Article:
- Clear. Use simple language to build questions for your survey, avoid business jargon so that the users won’t get confused and understand what you’re asking.
- Quick. Decide on the aim of your survey, which feedback you want to fish out from your subscribers, and tailor your survey to those objectives as briefly as you can.
- Easy to complete. Even though customers might be open to providing their feedback, too complicated survey procedure might put them off sharing their opinion. Make sure your survey comprises no more than 2 steps and doesn’t require any registrations or sign-ups.
With all these principles uncovered, we can proceed to some tips on how to construct a good email survey.
How to write a survey email
Decide on your goals
The first unspoken rule of survey emails is keeping them short. To master the skill, you need to pin down what you want to learn with your survey. Ask which questions you would be interested to answer yourself and what you would want to learn in general, who your target audience is, and how you are going to collect the data. Keep up to those basic questions to form a survey that helps you reach your goal.
Segment the audience
When you’ve narrowed down the information you want to learn, find the audience who will help you with that. Say, you launched a new product some time ago and now want to know how the users liked it. So create a segment out of the users who have recently purchased your product and target them with your survey. This way you’ll reach your subscribers with personalized messages and stay away from bothering the uninvolved users.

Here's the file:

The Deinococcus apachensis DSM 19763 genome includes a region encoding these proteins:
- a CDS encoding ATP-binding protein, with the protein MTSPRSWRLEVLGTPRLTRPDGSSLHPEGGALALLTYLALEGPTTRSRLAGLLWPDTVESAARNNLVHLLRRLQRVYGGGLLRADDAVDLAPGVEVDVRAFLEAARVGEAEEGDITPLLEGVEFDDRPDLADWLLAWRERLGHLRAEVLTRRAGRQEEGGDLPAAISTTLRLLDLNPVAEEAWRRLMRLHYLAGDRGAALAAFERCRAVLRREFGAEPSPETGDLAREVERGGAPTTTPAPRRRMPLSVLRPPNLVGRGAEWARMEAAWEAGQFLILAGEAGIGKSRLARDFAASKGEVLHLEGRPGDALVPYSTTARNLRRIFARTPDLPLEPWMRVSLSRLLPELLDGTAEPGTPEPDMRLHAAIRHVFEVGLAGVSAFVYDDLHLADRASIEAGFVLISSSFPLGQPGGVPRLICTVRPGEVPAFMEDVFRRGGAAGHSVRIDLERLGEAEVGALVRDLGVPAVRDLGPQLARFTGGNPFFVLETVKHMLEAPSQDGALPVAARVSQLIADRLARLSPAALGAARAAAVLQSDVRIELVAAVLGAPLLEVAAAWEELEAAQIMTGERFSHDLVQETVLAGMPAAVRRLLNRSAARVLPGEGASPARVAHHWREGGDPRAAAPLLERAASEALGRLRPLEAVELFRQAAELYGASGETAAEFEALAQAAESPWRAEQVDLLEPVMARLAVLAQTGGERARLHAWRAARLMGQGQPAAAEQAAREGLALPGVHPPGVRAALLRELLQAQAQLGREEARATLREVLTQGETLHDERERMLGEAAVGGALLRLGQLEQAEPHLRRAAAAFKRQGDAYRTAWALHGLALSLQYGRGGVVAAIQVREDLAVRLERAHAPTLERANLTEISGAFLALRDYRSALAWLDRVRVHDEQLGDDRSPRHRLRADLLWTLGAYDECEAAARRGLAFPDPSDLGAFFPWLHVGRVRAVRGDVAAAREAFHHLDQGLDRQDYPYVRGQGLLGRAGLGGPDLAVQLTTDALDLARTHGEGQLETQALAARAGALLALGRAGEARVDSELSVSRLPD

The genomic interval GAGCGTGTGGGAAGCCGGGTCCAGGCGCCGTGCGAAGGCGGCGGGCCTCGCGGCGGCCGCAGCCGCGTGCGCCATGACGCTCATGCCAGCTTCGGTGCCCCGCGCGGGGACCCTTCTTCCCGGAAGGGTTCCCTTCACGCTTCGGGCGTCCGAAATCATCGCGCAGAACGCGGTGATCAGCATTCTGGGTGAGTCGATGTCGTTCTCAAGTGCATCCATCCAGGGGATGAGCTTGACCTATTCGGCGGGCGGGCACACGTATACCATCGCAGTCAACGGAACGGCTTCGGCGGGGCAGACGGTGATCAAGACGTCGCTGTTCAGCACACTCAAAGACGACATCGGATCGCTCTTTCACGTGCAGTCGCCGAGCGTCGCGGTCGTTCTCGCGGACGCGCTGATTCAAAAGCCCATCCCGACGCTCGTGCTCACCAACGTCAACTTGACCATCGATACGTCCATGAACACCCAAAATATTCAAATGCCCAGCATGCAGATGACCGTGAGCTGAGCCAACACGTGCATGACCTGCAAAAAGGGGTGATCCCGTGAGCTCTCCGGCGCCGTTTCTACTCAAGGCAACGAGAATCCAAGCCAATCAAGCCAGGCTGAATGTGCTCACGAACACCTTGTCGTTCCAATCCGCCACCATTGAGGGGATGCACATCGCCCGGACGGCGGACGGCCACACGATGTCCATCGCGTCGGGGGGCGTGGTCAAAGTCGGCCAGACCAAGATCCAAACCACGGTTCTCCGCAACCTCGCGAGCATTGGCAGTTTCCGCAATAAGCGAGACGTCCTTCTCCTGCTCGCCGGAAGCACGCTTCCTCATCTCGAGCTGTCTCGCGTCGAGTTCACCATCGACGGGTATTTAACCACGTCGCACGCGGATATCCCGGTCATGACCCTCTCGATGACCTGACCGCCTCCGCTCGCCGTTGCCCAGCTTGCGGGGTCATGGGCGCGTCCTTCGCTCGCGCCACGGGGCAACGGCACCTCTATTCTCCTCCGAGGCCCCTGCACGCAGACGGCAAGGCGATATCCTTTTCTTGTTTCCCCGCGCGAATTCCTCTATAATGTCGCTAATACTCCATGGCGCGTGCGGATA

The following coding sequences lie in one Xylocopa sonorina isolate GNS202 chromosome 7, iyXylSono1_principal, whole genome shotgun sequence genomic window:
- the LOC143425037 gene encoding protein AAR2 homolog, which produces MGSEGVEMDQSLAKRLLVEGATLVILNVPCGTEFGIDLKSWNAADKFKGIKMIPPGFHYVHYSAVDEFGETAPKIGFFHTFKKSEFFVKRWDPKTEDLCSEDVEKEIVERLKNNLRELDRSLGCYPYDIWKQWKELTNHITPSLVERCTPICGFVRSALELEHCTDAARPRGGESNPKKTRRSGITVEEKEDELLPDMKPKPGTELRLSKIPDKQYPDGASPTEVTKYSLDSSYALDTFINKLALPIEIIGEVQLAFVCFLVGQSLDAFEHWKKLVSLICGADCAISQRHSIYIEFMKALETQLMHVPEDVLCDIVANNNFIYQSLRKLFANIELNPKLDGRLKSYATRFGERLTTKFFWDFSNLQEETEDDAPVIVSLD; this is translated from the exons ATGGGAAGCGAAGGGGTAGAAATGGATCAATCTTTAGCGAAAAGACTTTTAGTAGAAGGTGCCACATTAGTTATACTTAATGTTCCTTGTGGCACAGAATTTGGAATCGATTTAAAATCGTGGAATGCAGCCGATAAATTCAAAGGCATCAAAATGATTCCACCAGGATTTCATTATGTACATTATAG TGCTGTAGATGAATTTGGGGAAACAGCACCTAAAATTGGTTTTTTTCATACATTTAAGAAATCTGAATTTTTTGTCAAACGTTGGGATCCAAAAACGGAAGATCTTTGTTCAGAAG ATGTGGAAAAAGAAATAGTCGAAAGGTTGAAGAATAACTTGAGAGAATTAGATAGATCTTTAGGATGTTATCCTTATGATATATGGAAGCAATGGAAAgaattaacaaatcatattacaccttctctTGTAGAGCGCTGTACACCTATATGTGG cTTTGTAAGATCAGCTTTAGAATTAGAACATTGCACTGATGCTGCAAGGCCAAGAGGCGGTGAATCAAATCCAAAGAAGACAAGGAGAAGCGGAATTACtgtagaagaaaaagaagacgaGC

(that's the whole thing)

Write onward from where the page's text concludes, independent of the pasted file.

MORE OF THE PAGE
Think through your copywriting
Remember to use the language applicable to your purpose, target audience, and your company. Asking users to complete a survey is kind of tricky as it requires some extra time, which not everyone is willing to spend on your questionnaire. So make sure you clarify the purpose of your survey and specify how long the survey will take users to complete.
Create eye-catchy subject lines
Motivate users to open your email and take the survey. Personalize your subject, add an emoji, ask a question, connect the subject line with a preheader, create urgency, or specify the reward — feel free to apply those tricks to your subject lines which you find motivating for opening your email and taking the survey.
Now let’s see how different brands use email surveys in their campaigns and catch up with some inspirational ideas.
Survey email ideas
Add a special offer
Everything is simple — incentives are tempting and they still work. This way you’ll boost the participation and motivate your subscribers to take their time and share their opinion.
This is what Rifle Paper Co. do in their data survey email. They think through each detail in their campaign: specify the reason for writing as well as the estimated time the survey will take to complete, and, among all, offer a 15% off the purchase as a reward.